As a result of TJWG’s efforts, the composition of the TRC was put in abeyance. The task of drafting a TRC bill was handed to TJWG and the already named members of the TRC. TJWG set out to draft a TRC bill that reflected the lived conditions of the Liberian people while at the same time meeting international law standards and best practice. Accordingly, it took the following steps: 1) The first process in the drafting of the TRC bill was broad consultation led by civil society
organizations and in collaboration with UNMIL’s Human Rights Section and those named by the NTGL as members of the TRC. The consultation took place in six of Liberia’s 15 political sub-divisions and included about 600 persons, including victims, perpetrators, local leaders and church and civic leaders.
2) The findings of the consultative process were collated and analyzed, and the results were
canvassed among various civil society organizations, the media, the NTGL, and international and multilateral agencies and organizations for input and/or reaction.
3) A two-week drafting conference was held and prominent members of the NTGL, including
Chairman Gyude Bryant and Minister of Justice Kabineh Janneh, participated. Other participants included more than 75 civil society organizations from across the country, members of the National Transitional Legislative Assembly (NTLA) and relevant UN agencies, including the Human Rights and Gender Sections of UNMIL, as well as UNICEF and UNDP, which provided funding for the conference.
4) After more than a week of deliberations and reactions to the findings of the consultative
process, a committee of experts was established to draft the TRC bill. The committee was composed of leading Liberian jurists, including a former chief justice of Liberia and a former minister of justice under Charles Taylor, and members of the NTGL and the NTLA. It also included leading Liberian human rights lawyers, civil society organizations, the UNMIL Human Rights and Gender Sections, and UNDP and UNICEF.
5) Once the draft TRC bill was ready, another round of meetings and hearings was undertaken.
International experts, including the International Center for Transitional Justice and a former member of the South African Truth and Reconciliation Commission, Yasmin Sooka, were
invited to comment on the bill. Other international bodies contacted for comment included Human Rights Watch and Amnesty International.
6) A final draft TRC bill was formulated that reflected the varying points of view of those who
participated in the process, as well as of international experts and human rights organizations.
7) The proposed draft bill was presented to the government in September 2004. The NTGL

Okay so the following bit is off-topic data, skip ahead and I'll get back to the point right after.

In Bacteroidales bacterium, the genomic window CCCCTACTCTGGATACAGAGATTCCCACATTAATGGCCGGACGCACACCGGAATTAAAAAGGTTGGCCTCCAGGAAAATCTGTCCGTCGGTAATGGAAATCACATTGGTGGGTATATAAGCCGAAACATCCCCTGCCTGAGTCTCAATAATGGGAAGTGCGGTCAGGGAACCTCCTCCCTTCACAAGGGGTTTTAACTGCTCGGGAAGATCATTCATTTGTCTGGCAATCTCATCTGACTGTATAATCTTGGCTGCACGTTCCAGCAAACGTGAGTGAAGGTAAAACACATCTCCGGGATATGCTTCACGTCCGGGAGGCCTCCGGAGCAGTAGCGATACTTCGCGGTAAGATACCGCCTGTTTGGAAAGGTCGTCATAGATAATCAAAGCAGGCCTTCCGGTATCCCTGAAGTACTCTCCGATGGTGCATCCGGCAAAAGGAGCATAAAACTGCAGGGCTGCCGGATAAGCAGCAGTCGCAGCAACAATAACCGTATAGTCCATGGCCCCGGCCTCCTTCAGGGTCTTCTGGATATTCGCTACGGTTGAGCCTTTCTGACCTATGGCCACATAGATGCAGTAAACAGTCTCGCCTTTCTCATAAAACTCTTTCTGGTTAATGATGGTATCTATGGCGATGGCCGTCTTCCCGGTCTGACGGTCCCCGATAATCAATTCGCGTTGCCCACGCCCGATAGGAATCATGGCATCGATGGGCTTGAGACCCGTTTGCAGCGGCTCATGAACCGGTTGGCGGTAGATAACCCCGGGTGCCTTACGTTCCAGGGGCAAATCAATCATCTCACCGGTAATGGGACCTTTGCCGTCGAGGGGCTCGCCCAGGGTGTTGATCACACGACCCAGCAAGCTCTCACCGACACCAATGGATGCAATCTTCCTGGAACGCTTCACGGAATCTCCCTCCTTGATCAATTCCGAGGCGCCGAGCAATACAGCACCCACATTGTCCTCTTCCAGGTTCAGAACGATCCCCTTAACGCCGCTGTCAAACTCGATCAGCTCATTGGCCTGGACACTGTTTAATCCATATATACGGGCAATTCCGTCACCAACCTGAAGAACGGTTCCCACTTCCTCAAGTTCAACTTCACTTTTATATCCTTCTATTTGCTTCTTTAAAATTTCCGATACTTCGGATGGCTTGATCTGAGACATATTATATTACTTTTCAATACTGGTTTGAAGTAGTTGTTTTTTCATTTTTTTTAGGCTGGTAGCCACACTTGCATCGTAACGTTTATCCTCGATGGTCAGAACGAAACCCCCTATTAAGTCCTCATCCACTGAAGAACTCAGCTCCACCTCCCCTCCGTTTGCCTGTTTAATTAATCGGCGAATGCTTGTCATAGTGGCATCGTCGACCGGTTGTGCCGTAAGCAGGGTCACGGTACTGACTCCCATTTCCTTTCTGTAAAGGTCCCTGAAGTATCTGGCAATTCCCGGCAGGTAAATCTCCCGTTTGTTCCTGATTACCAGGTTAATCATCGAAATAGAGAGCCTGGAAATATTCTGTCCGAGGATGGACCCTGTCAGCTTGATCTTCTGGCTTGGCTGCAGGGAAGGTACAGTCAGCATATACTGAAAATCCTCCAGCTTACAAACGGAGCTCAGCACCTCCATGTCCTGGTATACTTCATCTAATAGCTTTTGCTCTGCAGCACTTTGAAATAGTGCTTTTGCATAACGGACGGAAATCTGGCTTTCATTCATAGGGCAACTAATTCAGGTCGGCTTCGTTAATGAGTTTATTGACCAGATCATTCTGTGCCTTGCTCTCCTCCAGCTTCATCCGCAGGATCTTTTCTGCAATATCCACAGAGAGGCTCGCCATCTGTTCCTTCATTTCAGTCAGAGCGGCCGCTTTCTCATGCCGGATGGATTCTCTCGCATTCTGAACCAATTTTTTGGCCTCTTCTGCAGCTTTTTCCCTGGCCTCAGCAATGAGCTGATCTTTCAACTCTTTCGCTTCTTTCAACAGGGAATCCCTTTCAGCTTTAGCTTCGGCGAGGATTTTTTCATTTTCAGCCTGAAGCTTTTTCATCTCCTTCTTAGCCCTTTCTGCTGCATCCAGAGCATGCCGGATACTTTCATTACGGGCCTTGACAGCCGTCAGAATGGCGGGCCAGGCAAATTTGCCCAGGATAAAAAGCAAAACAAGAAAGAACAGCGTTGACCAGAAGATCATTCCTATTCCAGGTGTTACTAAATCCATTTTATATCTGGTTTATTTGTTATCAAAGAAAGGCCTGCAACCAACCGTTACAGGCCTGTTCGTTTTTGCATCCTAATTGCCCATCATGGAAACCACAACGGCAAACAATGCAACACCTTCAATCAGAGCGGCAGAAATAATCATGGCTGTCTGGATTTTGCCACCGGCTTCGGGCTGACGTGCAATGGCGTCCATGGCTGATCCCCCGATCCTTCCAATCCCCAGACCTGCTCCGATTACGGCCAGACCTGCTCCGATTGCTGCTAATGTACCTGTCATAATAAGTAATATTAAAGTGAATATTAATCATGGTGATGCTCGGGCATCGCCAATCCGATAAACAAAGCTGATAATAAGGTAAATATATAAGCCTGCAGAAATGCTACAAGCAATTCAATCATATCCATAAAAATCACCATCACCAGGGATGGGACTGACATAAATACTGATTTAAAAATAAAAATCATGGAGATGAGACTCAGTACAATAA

rejected some of its language, including that related to the reconstitution of the TRC, especially in relation to the inclusion of non-nationals. After prolonged, heated, and at times acrimonious discussion, the government finally agreed to the draft bill after language acceptable to the government was inserted in place of those sections the government found unacceptable. For example, the revised bill said that the TRC would include non-nationals but that they would have no voting rights. Once agreement was reached, the draft bill was submitted by the NTGL to the NTLA for passage into law.
8) The TJWG worked with members of the NTLA to ensure passage of the law. The NTLA
convened hearings, which were open to the public and broadcast live to all those who had access to a radio. Leading Liberian human rights lawyers and other jurists, as well as former members of the judiciary, were invited to testify. Others who testified were media practitioners and civil society leaders.
Members of the NTLA also objected to some of the bill’s provisions, specifically the timeline, which mandated the TRC to investigate human rights violations committed from 1980 to 2003, when the war ended. A compromise was proffered that stated Liberians may choose to testify on events that occurred prior to 1980 by petitioning the TRC to do so. If the TRC rejected the petition, the matter could be taken to the Supreme Court, which would render a final judgment. Many members of the NTLA actively participated during these hearings, including individuals who belonged to the various warring factions that were party to the CPA. Following a couple of insubstantial amendments to the draft, the bill was passed into law by the NTLA in June 2005 by a majority of one vote. A tie had occurred and the speaker of the NTLA had to cast the decisive vote.3 Challenges, Obstacles, and Shortcomings